Johnson & Johnson Agrees to Settle Ohio Opioid Lawsuits

StockMarketNews.TodayJohnson & Johnson on Tuesday said it has agreed to a $20.4 million deal to avoid a coming trial accusing the company of helping spark an opioid-addiction crisis in two Ohio counties.

The settlement makes J&J the fourth drugmaker to reach such a deal ahead of the trial, slated to begin later this month in federal court in Cleveland. The trial is considered a bellwether for thousands of opioid-related lawsuits that municipalities and states have filed against drugmakers.

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The company said Tuesday the settlement allows it “to avoid the resource demands and uncertainty of a trial as it continues to seek meaningful progress in addressing the nation’s opioid crisis.”

Yet the deal, which includes no admission of liability, still leaves J&J facing hundreds of other opioid lawsuits. The two Ohio counties behind the lawsuit, Cuyahoga and Summit, are home to cities including Cleveland and Akron that have been hit hard by the opioid crisis.

As in thousands of other opioid-related lawsuits filed by local and state municipalities, the counties accused J&J and other companies of contributing to widespread addiction through aggressive marketing practices and lax distribution policies.

J&J said Tuesday the company is “open to identifying an appropriate, comprehensive resolution of the overall opioid litigation” but is also prepared to defend its marketing and other actions.

Lawyers for the two counties said the settlement provides urgently needed funds for programs like those to treat babies born to opioid-addicted mothers. The lawyers said they are continuing to prepare for trial “to hold the remaining opioid makers and distributors accountable for fueling the crisis that has led to thousands of deaths in Ohio and across the country.”

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Earlier this week, drugmaker Mallinckrodt PLC completed a $30 million deal with Cuyahoga and Summit counties. Endo International PLC had previously agreed to pay the counties $10 million, while Allergan PLC had agreed to pay $5 million to avoid the trial.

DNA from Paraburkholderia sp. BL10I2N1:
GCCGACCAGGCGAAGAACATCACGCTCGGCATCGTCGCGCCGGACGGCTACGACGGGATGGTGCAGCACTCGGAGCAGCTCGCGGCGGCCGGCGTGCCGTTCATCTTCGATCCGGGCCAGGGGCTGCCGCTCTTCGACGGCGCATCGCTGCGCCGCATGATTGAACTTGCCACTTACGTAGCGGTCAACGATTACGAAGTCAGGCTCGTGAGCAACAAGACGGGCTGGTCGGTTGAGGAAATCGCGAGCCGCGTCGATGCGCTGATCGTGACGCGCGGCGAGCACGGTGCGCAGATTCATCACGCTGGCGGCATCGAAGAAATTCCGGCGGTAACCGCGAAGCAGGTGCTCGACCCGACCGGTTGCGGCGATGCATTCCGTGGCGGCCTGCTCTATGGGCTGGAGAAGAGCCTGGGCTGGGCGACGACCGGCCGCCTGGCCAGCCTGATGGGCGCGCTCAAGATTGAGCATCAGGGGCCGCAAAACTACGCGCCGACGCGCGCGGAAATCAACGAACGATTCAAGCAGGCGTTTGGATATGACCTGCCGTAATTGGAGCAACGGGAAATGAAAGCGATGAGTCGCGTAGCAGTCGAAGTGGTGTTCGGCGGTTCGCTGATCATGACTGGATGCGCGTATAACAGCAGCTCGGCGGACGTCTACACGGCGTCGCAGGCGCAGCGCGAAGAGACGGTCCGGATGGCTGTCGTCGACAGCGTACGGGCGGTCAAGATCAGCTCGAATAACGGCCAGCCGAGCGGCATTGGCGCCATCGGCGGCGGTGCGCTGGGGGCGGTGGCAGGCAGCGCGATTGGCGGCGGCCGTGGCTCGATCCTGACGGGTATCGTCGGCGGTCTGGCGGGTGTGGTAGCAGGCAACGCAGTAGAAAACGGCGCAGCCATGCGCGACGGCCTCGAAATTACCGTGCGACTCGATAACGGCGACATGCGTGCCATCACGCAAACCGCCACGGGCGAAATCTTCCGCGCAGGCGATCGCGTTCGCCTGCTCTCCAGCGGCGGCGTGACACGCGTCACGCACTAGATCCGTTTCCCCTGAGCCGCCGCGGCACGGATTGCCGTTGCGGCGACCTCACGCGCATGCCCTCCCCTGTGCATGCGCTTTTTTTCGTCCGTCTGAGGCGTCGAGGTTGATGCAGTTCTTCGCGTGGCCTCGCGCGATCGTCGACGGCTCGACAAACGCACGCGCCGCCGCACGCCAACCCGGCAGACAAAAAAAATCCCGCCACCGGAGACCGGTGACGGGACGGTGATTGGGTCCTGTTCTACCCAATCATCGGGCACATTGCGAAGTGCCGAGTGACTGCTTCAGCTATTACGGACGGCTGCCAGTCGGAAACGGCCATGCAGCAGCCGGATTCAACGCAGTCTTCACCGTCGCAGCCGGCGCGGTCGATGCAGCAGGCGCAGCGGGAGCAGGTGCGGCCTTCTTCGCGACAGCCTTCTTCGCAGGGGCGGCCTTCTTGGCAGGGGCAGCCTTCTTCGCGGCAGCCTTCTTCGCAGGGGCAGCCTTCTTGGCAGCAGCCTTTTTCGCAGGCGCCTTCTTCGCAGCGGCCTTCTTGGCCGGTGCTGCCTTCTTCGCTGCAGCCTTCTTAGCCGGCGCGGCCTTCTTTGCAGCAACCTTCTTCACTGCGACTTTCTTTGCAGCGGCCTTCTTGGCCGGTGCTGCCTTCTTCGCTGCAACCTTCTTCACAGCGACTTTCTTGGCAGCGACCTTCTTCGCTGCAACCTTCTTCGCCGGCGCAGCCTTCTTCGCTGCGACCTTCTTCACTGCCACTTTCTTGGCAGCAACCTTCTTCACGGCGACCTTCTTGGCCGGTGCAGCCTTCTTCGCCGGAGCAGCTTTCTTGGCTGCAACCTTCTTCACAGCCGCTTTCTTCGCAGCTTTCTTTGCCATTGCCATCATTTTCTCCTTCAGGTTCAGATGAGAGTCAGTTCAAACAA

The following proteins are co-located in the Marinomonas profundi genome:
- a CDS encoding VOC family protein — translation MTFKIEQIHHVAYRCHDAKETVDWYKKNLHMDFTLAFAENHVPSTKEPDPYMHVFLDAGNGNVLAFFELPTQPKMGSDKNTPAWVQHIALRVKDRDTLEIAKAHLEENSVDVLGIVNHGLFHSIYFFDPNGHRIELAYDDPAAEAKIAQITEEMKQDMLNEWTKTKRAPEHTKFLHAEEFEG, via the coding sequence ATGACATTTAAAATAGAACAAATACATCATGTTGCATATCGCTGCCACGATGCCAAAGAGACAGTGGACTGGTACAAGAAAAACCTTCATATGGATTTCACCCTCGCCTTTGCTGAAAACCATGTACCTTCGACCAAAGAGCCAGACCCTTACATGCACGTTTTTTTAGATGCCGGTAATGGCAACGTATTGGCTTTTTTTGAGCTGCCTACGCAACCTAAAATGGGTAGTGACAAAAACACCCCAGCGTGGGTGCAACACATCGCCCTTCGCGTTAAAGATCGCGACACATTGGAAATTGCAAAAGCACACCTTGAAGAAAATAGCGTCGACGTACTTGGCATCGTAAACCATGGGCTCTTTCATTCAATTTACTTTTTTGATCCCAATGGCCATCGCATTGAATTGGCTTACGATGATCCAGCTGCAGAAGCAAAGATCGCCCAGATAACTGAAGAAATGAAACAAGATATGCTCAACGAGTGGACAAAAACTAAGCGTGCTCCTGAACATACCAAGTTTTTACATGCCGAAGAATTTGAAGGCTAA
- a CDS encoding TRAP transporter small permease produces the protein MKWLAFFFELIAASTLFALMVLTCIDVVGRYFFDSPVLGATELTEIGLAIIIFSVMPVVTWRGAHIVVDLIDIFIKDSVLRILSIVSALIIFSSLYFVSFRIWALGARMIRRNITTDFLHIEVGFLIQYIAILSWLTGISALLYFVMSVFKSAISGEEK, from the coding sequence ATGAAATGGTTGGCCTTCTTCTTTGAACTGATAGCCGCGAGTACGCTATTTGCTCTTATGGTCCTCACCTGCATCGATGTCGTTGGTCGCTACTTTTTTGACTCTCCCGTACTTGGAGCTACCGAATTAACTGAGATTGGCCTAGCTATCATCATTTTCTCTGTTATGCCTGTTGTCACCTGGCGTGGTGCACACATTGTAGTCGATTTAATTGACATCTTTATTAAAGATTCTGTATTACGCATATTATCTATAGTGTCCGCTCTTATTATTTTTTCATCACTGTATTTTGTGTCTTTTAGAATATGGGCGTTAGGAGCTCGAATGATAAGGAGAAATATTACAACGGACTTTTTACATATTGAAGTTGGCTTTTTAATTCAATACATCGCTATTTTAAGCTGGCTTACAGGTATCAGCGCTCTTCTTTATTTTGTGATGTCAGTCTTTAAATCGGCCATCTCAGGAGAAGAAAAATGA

J&J’s settlement includes a $10 million cash payment, a $5 million reimbursement of legal expenses the counties incurred in relation to the trial, and $5.4 million in charitable contributions to opioid-related nonprofits in the counties.

The company is among drugmakers exploring a way to use the bankruptcy of another defendant in the opioid cases, OxyContin maker Purdue Pharma, to try to reach a global resolution of the cases, The Wall Street Journal reported this week.

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The litigation has weighed on J&J, of New Brunswick, N.J. The company lost the first opioid case to go to trial, in Oklahoma. A state-court judge there ordered the pharmaceutical and consumer products company to pay $572 million for contributing to the state’s opioid crisis. The company is appealing the verdict.

As settlements by drugmakers pile up, the Ohio trial is now shaping up to focus mostly on the companies that distribute drugs. Companies still included in the case as of Tuesday include AmerisourceBergen Corp., McKesson Corp., Cardinal Health Inc. and Walgreens Boots Alliance Inc.

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Those companies have denied the allegations against them and argued they ran legal businesses that were heavily regulated.

J&J’s involvement in the lawsuits stems primarily from two opioid painkillers: the fentanyl patch Duragesic and Nucynta, a tapentadol pill. J&J also owned two companies that supplied the active pharmaceutical ingredients and narcotic raw materials to other drugmakers for their own opioid painkillers.

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J&J still makes Duragesic but sold Nucynta in 2015 and exited the opioid-ingredients businesses by 2016.



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